There’s no sugar-coating it: All calories are not created equal – Harvard Health Blog
By choosing the low-glycemic foods and thus the minimally processed foods, people can lose more weight, feel fuller longer, and remain healthier.
Read the full article at: www.health.harvard.edu
Flawed and corrupted science is the reason we all grew up thinking that fat is bad for us. The low-fat craze that still persists today began with a 1967 study funded by the Sugar Research Foundation (SRF) and published in the most prestigious medical journal in the world, The New England Journal of Medicine.
The doctors who authored that study were paid by the SRF (about $50,000 in today’s dollars) to only include evidence that fat, not sugar was the major cause of weight gain and heart disease.
It turns out that the opposite is true, and 50 years later America’s obesity epidemic is living proof of what happens when you substitute sugar and refined carbohydrates for fat in your diet.
The reason is that sugar has important effects on your metabolism and hunger.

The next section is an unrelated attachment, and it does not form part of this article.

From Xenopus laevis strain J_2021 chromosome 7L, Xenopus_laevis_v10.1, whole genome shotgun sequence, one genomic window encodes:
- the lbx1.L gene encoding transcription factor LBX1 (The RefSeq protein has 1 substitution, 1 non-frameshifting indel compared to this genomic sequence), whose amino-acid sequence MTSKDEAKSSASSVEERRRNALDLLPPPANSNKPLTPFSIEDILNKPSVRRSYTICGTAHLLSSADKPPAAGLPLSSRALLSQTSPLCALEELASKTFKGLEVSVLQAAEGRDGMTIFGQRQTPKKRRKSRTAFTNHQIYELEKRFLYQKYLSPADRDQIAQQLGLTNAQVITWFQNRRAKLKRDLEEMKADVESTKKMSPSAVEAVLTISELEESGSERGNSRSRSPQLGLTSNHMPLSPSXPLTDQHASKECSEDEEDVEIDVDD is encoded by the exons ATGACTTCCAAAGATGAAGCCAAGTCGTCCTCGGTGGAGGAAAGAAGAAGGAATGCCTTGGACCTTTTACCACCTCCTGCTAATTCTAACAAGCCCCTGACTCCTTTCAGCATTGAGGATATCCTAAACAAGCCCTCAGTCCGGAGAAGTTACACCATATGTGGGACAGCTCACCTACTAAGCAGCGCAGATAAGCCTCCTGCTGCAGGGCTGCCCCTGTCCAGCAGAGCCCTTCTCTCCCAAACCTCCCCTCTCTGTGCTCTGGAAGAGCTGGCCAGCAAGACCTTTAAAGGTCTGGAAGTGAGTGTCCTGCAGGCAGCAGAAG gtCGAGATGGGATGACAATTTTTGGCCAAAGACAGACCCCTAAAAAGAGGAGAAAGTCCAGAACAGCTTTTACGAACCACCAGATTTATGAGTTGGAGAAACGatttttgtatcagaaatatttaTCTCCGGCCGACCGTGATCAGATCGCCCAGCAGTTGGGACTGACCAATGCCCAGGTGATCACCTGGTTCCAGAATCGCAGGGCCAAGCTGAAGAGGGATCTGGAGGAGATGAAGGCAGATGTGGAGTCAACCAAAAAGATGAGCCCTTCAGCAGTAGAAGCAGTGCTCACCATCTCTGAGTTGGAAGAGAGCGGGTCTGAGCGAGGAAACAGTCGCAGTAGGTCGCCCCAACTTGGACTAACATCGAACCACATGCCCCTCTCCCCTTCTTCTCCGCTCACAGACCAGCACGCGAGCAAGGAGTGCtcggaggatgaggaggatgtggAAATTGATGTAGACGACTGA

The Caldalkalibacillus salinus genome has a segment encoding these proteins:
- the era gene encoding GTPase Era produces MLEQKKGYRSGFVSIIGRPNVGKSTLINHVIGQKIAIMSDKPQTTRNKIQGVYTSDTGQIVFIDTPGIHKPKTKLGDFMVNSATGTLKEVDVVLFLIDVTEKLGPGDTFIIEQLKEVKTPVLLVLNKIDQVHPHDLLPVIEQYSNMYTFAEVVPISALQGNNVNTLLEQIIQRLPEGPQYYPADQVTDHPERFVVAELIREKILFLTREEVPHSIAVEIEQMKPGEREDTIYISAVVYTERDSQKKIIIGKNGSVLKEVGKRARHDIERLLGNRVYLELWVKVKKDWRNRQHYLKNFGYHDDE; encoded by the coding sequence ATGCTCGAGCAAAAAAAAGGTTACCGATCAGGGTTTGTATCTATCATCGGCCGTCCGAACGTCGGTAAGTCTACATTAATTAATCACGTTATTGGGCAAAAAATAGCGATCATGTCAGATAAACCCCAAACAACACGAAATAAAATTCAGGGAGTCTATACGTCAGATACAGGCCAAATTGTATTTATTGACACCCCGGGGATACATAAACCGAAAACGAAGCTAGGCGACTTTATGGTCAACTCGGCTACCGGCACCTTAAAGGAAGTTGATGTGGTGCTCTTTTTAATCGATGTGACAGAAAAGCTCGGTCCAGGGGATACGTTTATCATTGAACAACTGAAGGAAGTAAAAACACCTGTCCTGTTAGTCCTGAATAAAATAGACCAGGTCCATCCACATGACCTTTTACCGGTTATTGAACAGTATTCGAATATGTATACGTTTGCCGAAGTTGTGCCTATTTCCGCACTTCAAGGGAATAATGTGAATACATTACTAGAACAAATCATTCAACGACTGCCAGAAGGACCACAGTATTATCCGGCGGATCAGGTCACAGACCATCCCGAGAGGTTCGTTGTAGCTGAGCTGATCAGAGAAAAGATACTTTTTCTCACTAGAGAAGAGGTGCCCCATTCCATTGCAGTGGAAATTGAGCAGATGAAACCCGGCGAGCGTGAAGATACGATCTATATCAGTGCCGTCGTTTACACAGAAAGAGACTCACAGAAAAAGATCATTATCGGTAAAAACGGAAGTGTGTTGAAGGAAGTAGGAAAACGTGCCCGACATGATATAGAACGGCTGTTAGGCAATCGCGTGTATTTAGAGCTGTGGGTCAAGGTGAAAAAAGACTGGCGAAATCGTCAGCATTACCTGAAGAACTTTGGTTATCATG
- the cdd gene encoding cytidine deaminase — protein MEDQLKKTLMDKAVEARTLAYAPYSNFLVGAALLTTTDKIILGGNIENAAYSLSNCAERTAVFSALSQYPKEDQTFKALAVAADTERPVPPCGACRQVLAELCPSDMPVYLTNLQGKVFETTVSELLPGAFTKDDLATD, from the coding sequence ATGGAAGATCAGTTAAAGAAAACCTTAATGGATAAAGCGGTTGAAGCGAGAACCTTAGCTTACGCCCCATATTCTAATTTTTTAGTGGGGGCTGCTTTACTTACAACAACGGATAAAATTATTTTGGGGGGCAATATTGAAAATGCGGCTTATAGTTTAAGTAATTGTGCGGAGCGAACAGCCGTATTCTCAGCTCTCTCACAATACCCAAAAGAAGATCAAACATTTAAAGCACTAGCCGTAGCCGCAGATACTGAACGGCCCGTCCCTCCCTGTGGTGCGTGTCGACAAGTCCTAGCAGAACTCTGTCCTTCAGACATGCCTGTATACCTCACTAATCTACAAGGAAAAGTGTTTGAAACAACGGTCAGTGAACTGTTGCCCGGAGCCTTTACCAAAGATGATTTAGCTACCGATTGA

- It causes insulin resistance and spikes, which make you store more fat
- Its breakdown by the liver results in the accumulation of deep belly fat
- The sugar crashes caused by insulin make you hungry sooner and contribute to overeating
According to Dr. David Ludwig, Nutrition Professor at Harvard, “Overall, these processed carbohydrates are worse than the fats they replaced”.
According to the Harvard blog, doctors are now focusing on categorizing carbohydrates by an index that quantifies their effect on your insulin and blood sugar levels. This index is determined by several factors, including the sugar content and how refined and processed it is. Refined carbs are usually stripped of fiber and other nutrients. That is why you should ideally satisfy your sweet tooth with fruit from the produce section instead of packaged and baked goods. Think about it – you can make a batch of cookie dough as sweet as you want, but nature has a built in limit on the sugar content of fruit in proportion to its other nutrients. Also, avoid boxed cereal and eat whole grains instead. Finally, healthy fats (like avocado, olive oil, and almonds) are good for you. It’s the “fat-free” packaged goods that are killing you.